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Taxation. Gwinnett Superior Court. Before Judge Oxendine.
We granted the discretionary application of the State Revenue Commissioner, Collins, arising out of the following facts. In September 1990, Birchfield & Birchfield, Inc. were involved in the illegal manufacture of methamphetamine. Birchfield was arrested and found guilty in federal court of possessing, knowingly manufacturing, and conspiring to knowingly manufacture methamphetamine.
The revenue commissioner subsequently imposed three separate jeopardy assessments pursuant to OCGA 48-2-51 against Birchfield and his company. Those assessments were a $2,833,000 marijuana and controlled substances excise tax, imposed on October 10, 1990; a $100,000 marijuana and controlled substances excise tax imposed on September 26, 1990; and a $54,000 sales and use tax, imposed on September 28, 1990. See also OCGA 48-15-1 (the Excise Tax on Marijuana and Controlled Substances) and OCGA 48-8-1 (Sales and Use Taxes).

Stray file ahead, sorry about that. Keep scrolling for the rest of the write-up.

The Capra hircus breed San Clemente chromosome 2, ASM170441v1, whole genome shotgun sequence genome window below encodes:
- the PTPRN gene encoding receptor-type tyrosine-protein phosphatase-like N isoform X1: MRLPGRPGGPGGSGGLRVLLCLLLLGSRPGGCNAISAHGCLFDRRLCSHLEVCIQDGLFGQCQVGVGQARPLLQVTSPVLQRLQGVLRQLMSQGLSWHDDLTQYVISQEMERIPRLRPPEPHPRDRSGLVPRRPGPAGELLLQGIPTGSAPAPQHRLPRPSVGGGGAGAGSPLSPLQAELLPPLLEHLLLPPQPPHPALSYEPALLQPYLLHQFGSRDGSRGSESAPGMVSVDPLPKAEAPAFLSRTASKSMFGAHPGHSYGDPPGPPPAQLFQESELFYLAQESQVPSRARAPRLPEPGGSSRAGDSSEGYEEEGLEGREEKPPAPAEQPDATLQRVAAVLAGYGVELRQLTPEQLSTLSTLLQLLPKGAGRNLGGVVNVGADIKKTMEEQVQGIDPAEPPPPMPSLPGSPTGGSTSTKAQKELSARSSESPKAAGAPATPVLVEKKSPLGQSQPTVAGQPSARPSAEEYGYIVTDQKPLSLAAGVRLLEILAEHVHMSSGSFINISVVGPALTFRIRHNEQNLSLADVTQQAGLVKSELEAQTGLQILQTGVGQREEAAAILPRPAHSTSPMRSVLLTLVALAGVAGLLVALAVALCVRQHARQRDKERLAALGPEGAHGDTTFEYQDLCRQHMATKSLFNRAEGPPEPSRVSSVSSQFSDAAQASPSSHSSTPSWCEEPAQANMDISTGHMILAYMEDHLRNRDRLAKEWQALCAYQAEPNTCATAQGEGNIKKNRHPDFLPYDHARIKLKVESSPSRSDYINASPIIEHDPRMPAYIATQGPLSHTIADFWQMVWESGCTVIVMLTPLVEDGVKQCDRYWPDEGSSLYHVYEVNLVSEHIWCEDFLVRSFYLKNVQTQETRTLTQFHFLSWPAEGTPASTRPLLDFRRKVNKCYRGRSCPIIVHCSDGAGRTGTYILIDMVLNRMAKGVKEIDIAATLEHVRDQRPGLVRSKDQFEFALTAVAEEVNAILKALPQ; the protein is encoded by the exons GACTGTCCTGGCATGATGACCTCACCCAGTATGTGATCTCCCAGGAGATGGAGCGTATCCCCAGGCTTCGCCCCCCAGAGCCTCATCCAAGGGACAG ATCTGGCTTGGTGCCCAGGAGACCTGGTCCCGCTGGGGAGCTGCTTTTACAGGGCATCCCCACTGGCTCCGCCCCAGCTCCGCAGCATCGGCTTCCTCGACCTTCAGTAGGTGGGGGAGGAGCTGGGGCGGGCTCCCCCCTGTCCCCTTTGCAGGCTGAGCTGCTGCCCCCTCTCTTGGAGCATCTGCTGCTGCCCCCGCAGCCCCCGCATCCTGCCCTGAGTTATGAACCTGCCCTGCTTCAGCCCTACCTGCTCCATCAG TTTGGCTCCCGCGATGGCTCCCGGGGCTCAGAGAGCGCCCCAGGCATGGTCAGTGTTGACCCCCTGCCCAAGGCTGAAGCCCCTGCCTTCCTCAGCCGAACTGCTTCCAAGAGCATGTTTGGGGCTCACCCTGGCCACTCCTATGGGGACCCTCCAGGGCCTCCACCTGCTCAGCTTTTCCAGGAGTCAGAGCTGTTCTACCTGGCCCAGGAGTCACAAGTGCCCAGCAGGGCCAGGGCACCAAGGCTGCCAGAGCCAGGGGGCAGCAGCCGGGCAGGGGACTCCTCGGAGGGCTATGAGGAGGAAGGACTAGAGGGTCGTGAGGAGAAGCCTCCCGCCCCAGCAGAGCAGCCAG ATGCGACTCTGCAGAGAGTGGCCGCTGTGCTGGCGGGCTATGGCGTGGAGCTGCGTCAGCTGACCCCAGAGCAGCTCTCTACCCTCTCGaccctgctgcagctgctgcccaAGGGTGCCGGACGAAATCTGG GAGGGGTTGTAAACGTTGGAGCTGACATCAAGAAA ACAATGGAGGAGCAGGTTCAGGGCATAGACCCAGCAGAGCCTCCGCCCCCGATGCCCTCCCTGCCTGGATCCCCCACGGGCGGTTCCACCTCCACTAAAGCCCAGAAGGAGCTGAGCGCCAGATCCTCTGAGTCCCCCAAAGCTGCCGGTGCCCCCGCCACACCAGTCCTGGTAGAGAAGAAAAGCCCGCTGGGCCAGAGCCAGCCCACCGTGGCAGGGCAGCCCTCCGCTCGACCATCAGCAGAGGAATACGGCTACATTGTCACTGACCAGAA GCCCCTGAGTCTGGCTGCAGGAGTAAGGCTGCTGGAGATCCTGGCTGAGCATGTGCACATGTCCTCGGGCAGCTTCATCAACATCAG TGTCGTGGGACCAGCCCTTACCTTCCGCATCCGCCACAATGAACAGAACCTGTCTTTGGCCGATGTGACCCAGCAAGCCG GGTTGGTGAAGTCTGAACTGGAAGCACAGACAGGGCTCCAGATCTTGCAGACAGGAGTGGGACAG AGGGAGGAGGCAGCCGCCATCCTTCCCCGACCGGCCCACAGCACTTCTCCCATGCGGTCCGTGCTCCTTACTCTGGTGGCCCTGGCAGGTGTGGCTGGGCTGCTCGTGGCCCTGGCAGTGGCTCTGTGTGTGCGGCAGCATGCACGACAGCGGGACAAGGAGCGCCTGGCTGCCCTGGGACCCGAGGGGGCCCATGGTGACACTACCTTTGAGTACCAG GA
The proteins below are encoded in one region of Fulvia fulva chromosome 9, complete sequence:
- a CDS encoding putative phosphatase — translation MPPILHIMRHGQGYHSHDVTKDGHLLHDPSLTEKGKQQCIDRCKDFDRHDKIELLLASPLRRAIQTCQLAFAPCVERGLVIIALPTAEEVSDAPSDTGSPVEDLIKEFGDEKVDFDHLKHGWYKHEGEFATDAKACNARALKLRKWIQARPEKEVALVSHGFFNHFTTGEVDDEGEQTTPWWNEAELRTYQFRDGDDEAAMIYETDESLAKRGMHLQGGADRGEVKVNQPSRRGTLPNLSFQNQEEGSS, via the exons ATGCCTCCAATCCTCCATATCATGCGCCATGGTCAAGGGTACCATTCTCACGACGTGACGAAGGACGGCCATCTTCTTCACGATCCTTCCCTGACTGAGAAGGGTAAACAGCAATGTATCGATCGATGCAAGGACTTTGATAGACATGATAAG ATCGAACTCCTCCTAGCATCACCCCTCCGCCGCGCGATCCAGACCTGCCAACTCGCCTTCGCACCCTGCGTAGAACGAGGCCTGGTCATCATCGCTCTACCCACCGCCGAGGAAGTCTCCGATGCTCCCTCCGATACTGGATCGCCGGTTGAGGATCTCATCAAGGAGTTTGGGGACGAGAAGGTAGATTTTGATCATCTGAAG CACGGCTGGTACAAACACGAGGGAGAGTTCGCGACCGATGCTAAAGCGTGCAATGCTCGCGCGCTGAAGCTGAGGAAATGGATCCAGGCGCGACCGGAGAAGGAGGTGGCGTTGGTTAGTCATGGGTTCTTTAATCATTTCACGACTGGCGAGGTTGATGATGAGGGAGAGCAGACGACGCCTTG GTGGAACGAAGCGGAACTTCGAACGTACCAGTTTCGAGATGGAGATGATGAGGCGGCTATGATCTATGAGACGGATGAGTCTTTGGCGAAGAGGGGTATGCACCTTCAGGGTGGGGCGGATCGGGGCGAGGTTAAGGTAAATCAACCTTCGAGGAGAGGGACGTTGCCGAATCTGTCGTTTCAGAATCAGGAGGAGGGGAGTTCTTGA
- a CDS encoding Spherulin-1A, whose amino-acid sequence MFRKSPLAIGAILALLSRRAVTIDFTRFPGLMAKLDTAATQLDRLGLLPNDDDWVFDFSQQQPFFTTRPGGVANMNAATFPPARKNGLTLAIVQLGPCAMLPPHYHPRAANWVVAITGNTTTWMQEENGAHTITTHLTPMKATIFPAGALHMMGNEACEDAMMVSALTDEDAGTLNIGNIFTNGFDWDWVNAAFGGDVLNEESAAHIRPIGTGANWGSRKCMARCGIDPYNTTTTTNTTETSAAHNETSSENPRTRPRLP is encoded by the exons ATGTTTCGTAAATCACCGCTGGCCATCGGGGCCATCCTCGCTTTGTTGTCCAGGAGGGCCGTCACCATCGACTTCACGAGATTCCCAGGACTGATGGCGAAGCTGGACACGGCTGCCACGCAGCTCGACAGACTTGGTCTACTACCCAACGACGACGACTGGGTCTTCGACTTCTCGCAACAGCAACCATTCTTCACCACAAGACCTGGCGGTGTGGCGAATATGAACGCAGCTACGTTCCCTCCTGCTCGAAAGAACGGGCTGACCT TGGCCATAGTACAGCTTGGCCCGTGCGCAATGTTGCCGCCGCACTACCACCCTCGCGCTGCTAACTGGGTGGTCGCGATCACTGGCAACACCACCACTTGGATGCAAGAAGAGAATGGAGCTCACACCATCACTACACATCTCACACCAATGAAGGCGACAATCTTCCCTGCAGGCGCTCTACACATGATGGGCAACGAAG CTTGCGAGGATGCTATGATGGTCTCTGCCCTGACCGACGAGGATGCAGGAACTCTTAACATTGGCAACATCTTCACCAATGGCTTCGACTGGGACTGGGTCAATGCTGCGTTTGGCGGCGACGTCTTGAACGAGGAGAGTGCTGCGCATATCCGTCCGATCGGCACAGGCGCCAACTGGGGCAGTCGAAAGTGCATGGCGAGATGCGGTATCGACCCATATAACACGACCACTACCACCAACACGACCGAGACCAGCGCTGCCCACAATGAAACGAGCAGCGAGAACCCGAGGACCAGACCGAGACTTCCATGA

Pursuant to OCGA 50-13-12, Birchfield appealed the assessments within 30 days. A return receipt contained in the record shows that Birchfield's hearing demand was received by the revenue department on October 24, 1990.
Following receipt of the appeal, on December 12, 1990, a revenue hearing officer advised Birchfield that a pre-hearing conference would be scheduled in 90 days. The hearing officer's letter stated that "should you wish to have the hearing of this appeal scheduled immediately, please let me know as soon as possible." Birchfield did not make such a request. On January 18, 1991, he filed a motion to dismiss the assessments, since no administrative hearing had been held within 30 days of his demand.
On June 14, 1991, the administrative hearing was held. On April 10, 1992, the revenue hearing officer denied the appeal and affirmed the assessments. On May 8, 1992, Birchfield appealed to the superior court pursuant to OCGA 50-13-19.